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Parkinson's Disease and Other Movement Disorders

Parkinson's Disease and Other Movement Disorders

Parkinson's disease, which occurs when certain nerve cells in the brain are damaged and cannot produce dopamine adequately, is one of the many brain disorders treated by neurologists at LifeBridge Health.


It is estimated that three out of 100 people in the United States will have Parkinson's disease by age 70, making it the second most common neurodegenerative disease. Although the condition usually develops after age 65, approximately 15 percent of those diagnosed are under age 50.


Parkinson's disease can be indicated by a number of symptoms, including:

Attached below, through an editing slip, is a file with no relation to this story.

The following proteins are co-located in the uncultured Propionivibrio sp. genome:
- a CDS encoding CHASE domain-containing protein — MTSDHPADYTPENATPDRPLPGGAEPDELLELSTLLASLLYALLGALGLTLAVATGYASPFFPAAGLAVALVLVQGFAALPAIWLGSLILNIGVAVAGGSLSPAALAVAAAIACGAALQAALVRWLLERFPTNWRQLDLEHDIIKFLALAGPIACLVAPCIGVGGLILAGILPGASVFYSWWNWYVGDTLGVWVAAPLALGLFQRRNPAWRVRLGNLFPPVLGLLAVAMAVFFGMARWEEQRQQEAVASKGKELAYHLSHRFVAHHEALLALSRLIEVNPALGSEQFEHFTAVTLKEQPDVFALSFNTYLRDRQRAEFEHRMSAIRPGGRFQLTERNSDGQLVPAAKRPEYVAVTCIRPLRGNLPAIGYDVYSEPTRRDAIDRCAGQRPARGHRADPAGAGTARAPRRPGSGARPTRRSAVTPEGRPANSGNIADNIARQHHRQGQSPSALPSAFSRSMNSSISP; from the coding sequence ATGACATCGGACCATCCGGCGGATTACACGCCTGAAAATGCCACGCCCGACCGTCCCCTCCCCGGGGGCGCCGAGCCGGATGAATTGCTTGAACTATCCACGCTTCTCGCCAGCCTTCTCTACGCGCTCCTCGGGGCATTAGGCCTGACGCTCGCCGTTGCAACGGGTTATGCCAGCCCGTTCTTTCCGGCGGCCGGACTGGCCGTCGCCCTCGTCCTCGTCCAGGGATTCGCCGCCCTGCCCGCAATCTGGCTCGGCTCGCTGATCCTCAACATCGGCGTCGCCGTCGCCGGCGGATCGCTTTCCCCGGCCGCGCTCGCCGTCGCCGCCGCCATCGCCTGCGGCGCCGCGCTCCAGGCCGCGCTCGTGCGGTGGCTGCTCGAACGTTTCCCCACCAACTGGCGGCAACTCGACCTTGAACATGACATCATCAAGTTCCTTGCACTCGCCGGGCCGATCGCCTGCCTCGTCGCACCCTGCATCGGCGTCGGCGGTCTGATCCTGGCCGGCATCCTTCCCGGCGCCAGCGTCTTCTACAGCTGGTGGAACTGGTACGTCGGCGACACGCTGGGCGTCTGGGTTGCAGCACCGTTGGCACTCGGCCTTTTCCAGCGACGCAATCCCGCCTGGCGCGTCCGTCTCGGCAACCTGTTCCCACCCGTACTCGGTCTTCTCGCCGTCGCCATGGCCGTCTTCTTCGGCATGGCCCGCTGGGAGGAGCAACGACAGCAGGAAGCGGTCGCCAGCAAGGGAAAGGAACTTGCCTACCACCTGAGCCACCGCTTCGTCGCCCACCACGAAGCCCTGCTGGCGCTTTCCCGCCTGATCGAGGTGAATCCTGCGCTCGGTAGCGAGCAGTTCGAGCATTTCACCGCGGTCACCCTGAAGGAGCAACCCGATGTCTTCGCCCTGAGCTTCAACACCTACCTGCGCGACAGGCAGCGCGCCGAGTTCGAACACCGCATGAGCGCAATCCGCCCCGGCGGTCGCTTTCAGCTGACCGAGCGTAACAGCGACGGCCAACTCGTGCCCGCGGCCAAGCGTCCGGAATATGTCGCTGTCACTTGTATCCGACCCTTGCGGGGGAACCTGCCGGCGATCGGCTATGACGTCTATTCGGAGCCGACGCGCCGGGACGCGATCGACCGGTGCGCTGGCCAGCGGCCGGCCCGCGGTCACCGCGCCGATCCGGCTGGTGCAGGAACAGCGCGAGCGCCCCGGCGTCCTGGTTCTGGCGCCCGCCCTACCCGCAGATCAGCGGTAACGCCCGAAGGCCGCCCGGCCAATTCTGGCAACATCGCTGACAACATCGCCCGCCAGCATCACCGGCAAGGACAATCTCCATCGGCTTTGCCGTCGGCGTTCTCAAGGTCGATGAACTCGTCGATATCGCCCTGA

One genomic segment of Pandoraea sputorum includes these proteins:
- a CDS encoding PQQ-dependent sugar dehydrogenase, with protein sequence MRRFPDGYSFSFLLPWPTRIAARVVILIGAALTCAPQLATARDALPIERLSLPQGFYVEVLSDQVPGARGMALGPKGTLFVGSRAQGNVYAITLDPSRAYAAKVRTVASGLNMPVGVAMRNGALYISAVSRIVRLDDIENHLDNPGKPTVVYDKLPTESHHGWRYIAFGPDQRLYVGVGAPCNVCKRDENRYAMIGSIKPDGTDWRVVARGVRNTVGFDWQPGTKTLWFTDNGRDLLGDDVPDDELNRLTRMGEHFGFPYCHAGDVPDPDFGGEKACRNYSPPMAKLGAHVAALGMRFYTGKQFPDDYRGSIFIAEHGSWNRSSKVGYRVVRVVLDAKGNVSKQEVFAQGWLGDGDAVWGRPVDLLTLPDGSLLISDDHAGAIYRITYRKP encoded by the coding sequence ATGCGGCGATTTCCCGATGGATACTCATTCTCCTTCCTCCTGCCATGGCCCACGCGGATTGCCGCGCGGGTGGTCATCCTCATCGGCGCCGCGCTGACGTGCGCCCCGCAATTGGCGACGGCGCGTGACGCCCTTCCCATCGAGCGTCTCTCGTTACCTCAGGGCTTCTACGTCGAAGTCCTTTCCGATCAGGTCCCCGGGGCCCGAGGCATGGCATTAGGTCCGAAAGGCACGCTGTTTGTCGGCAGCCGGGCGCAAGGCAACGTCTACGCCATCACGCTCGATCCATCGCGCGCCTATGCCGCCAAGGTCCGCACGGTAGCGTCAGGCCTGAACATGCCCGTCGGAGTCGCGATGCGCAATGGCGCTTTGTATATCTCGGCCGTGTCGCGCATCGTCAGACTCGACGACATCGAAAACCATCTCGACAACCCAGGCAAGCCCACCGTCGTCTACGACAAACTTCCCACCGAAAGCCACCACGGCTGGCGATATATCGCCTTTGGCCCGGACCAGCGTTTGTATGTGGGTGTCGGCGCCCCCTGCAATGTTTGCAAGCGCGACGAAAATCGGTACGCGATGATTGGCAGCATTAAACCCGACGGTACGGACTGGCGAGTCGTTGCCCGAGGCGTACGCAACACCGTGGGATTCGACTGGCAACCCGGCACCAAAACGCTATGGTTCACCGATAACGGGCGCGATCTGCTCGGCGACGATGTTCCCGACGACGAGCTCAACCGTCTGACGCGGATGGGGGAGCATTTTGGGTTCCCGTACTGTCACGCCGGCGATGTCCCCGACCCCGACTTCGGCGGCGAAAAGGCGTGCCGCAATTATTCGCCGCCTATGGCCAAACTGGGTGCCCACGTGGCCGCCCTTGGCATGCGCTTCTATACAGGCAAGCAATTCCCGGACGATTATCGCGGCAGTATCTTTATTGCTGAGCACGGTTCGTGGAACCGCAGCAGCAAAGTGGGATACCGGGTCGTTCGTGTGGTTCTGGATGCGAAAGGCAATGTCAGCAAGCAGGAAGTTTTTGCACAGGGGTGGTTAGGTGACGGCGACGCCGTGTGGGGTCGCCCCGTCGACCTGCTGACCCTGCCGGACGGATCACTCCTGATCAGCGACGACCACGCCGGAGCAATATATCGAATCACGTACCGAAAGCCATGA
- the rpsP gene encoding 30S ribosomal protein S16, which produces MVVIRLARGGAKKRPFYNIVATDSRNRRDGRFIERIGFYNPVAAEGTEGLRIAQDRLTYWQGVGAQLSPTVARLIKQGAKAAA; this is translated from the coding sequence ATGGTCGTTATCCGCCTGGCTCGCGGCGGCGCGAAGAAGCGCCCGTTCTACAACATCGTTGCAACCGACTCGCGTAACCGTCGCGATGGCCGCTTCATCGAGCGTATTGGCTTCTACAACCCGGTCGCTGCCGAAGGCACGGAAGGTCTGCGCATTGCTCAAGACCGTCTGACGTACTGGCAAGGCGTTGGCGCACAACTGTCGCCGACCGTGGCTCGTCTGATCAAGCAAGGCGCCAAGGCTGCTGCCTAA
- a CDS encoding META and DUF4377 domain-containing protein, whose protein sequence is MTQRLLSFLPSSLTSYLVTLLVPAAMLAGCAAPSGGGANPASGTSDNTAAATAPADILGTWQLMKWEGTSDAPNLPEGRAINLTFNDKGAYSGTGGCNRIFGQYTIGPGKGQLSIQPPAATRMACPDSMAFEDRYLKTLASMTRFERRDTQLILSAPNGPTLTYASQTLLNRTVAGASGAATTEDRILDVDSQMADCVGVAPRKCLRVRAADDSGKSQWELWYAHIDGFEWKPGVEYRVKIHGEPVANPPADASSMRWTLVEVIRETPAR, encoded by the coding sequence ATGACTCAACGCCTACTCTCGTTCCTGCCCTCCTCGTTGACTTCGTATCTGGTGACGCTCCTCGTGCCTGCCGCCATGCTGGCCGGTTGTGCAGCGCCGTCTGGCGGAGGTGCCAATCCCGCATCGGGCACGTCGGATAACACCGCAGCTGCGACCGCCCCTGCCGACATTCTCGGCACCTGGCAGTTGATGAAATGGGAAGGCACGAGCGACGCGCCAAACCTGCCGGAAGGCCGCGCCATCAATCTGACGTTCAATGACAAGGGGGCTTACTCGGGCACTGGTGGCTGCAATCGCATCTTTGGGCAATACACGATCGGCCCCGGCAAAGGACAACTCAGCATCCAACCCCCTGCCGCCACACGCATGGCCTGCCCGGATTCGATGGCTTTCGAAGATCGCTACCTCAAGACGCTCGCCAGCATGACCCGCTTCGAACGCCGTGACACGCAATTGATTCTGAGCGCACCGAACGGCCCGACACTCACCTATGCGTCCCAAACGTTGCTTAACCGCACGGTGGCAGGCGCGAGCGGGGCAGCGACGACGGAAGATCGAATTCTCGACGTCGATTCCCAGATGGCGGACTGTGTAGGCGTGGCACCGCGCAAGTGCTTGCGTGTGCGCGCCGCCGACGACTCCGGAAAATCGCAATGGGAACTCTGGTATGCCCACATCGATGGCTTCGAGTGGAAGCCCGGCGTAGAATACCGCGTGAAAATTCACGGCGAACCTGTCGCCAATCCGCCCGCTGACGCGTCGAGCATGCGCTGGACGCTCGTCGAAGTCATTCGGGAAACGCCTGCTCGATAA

• Tremors or shaking
  • Involuntary movements
  • Shuffling gait
  • Unexplained falls
  • Slowness of movement

However, it is estimated that gait disorders affect 8 to 19 percent of non-institutionalized older adults in the United States so symptoms could indicate a different disorder other than Parkinson's. Such gait disorders, all treated at the Berman Brain & Spine Institute, include:


  • Normal pressure hydrocephalus
  • Parkinson's-plus condition
  • Progressive supranuclear palsy
  • Multiple system atrophy
  • Corticobasel degeneration
  • Vascular parkinsonism
  • Drug-induced parkinsonism


Our neurologists work closely with rehabilitation specialists and other team members to develop individualized plans of care. This interdisciplinary approach provides long-term care for those with chronic disease. Treatment for Parkinson's may include:


  • Medication
  • Physical and occupational therapy
  • Caregiver support groups
  • Exercise
  • Clinical trials of new medications